Anger over boardroom pay will explode again this week as further investor rebellions demonstrate the "shareholder spring" of unrest continues.
Cookson, the FTSE 250 engineering group, and online gaming firm 888 are in the firing line. Both companies are braced for votes against their pay policies when they stage annual meetings on Wednesday and Thursday.
Several bigger firms are fighting a rearguard action against investor concerns over how much they have awarded bosses. HSBC has begun consulting shareholders to allay worries over the near-£8m pay package handed to chief executive Stuart Gulliver.
And WPP, the advertising giant, has gone on the defensive over boss Sir Martin Sorrell's near-£13m pay deal.
The shareholder spring has so far claimed the scalps of bosses at Aviva, Britain's largest insurance company, drugs giant AstraZeneca and Trinity Mirror, publisher of the Daily Mirror. Pendragon, the car dealer, was also stung by a revolt last week.
At Cookson, chief executive Nick Salmon is under fire for a pay plan that handed him £7m despite shares in the firm, which makes parts for gadgets such as the iPad, underperforming.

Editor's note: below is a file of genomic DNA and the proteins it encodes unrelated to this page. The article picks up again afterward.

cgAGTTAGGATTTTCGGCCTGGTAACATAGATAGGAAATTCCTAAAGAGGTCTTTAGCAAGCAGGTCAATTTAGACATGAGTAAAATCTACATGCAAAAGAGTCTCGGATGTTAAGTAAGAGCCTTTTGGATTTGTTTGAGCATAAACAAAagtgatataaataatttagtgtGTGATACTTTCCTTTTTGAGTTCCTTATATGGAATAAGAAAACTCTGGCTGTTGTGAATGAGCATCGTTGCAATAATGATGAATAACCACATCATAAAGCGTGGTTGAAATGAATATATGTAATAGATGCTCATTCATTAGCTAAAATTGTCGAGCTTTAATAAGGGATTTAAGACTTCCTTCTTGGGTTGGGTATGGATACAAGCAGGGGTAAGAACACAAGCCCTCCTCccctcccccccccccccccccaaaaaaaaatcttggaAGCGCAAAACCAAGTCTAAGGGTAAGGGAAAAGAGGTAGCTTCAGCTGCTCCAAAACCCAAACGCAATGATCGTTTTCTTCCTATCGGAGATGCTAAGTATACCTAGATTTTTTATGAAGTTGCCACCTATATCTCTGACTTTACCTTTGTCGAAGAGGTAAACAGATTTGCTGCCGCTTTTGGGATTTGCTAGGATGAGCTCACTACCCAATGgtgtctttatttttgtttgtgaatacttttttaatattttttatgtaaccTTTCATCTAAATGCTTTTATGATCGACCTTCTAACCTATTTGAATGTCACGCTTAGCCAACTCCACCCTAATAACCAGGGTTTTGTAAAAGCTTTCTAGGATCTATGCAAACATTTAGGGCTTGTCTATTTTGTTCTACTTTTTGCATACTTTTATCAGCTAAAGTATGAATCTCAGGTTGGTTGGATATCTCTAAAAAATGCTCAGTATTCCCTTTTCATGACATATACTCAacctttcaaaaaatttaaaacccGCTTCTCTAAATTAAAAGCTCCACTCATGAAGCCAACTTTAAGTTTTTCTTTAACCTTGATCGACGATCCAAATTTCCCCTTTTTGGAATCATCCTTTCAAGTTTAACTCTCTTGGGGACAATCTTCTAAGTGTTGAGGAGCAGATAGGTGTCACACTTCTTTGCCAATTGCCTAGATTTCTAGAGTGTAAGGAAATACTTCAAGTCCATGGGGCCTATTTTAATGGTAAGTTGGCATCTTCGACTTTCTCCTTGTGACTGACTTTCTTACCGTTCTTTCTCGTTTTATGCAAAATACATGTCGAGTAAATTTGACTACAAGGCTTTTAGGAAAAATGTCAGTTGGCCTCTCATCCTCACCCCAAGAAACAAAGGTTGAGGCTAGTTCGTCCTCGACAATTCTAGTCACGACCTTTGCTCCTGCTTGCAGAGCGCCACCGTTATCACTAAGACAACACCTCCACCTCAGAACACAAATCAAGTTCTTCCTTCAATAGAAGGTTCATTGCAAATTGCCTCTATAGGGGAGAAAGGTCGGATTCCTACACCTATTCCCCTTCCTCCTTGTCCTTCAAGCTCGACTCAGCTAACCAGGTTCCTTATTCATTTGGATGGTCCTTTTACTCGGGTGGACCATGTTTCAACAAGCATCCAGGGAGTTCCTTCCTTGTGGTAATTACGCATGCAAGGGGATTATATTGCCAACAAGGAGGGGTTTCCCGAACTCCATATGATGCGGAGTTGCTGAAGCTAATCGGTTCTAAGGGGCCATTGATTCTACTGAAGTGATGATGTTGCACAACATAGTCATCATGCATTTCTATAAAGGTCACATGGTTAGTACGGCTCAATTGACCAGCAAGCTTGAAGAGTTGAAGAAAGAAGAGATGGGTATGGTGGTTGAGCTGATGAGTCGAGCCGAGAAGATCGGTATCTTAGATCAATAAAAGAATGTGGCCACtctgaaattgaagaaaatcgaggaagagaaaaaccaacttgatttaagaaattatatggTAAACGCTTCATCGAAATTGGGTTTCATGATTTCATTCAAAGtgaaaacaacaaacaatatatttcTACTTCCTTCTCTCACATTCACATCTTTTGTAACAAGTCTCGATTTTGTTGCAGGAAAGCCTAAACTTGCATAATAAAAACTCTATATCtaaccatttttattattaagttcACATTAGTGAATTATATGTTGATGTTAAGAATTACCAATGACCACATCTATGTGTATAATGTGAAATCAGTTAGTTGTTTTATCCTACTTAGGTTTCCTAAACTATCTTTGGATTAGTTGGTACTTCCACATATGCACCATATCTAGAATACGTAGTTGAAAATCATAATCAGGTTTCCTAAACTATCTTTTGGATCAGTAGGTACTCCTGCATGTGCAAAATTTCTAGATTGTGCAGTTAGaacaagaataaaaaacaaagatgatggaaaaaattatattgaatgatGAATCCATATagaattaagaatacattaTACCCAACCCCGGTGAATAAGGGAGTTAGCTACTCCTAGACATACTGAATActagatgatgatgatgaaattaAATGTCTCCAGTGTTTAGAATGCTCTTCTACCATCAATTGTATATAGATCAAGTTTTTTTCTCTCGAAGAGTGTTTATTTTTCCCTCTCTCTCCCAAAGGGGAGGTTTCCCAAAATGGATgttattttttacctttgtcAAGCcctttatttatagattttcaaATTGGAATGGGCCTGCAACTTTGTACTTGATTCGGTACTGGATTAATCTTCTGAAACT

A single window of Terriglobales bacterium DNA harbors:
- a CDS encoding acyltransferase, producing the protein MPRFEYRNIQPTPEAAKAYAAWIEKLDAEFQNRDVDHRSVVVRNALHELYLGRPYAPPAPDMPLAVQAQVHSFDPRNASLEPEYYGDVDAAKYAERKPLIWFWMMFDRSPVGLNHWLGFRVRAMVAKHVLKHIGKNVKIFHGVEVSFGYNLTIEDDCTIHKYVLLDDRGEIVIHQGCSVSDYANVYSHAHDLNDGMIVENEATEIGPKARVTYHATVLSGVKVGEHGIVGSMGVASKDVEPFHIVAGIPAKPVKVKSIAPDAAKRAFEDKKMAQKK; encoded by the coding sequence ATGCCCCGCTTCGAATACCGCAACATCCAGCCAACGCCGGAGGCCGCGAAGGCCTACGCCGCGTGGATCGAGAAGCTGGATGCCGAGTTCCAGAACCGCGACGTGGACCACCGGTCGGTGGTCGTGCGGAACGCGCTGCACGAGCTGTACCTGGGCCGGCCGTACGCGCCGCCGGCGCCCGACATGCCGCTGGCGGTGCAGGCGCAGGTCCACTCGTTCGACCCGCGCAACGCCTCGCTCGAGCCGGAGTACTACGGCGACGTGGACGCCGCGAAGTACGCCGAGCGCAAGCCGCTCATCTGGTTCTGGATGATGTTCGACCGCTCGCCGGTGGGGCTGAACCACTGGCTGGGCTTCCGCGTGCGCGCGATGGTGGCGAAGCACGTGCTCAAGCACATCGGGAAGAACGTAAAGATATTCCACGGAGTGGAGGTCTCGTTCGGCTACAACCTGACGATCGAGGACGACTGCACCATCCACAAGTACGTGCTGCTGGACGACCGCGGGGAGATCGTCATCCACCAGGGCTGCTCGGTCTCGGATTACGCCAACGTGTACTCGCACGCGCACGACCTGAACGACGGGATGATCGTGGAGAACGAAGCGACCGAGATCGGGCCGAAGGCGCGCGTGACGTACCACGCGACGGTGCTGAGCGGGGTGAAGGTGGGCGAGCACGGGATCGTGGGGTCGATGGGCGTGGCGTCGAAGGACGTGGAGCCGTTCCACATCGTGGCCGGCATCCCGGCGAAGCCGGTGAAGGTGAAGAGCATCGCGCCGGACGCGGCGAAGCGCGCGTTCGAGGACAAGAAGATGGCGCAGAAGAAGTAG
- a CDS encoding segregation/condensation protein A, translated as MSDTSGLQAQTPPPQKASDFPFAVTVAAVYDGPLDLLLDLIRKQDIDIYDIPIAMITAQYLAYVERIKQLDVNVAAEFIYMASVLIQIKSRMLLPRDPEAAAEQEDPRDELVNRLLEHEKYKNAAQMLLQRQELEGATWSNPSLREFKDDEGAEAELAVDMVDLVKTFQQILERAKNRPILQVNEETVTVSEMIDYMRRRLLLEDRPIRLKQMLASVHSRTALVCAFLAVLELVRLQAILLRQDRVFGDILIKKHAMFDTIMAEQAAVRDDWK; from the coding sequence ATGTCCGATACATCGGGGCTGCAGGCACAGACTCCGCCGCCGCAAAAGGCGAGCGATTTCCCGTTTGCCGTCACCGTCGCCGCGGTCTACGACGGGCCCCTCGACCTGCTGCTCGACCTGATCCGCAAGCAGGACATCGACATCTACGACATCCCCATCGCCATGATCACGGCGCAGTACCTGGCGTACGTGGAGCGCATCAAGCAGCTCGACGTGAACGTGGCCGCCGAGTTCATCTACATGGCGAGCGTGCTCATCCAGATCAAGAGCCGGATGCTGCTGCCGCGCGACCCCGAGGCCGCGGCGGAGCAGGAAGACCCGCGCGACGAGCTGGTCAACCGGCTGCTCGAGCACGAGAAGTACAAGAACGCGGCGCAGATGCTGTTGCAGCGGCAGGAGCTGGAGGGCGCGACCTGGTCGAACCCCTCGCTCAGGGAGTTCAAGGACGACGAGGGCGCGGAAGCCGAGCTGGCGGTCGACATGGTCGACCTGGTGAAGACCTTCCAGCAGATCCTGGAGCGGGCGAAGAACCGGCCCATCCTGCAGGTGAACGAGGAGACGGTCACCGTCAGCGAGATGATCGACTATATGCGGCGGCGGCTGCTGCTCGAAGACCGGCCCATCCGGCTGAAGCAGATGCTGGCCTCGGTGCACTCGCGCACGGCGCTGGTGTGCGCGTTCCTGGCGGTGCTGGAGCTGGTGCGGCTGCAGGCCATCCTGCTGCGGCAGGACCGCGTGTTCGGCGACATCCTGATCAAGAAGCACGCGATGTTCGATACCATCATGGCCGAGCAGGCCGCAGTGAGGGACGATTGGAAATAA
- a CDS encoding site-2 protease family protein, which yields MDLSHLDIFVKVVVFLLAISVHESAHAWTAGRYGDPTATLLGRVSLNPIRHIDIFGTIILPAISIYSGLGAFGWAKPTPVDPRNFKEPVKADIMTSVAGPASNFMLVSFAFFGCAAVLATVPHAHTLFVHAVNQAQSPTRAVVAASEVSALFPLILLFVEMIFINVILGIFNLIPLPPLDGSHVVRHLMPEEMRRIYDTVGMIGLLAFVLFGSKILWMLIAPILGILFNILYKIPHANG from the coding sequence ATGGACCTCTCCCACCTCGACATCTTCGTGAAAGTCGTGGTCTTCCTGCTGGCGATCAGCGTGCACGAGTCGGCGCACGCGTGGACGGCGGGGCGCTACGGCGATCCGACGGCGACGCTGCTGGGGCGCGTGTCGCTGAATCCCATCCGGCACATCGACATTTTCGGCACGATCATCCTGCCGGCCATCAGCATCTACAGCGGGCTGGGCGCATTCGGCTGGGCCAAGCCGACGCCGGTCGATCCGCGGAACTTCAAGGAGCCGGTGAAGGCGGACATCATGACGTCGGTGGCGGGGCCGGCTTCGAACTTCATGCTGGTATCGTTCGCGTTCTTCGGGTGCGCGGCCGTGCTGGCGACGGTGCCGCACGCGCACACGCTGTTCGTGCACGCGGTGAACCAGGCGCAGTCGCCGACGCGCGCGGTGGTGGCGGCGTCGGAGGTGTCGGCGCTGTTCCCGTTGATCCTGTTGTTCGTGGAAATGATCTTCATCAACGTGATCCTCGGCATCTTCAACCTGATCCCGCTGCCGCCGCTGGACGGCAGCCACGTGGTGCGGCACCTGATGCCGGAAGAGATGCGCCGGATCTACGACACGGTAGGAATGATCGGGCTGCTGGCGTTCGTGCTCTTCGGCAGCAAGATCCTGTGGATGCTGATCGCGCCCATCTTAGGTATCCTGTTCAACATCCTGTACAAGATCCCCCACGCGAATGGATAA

Over at 888, the flashpoint is a generous bonus awarded to Aviad Kobrine, the finance director. The Association of British Insurers has issued "red top" warnings to its members on both of the companies, flagging that they should give consideration to voting against the pay reports.
Vince Cable, the Business Secretary, who is pressing for the investor vote on boardroom pay to be made binding, also wants companies to disclose more information about their use of remuneration consultants who advise on how to craft pay deals and performance targets. Some investors believe firms such as Towers Watson, which advised Barclays on boss Bob Diamond's package, should be regulated by the Financial Reporting Council.
Insurer RSA, owner of the More Than brand, and gas explorer BG also hold their annual shareholder meetings this week.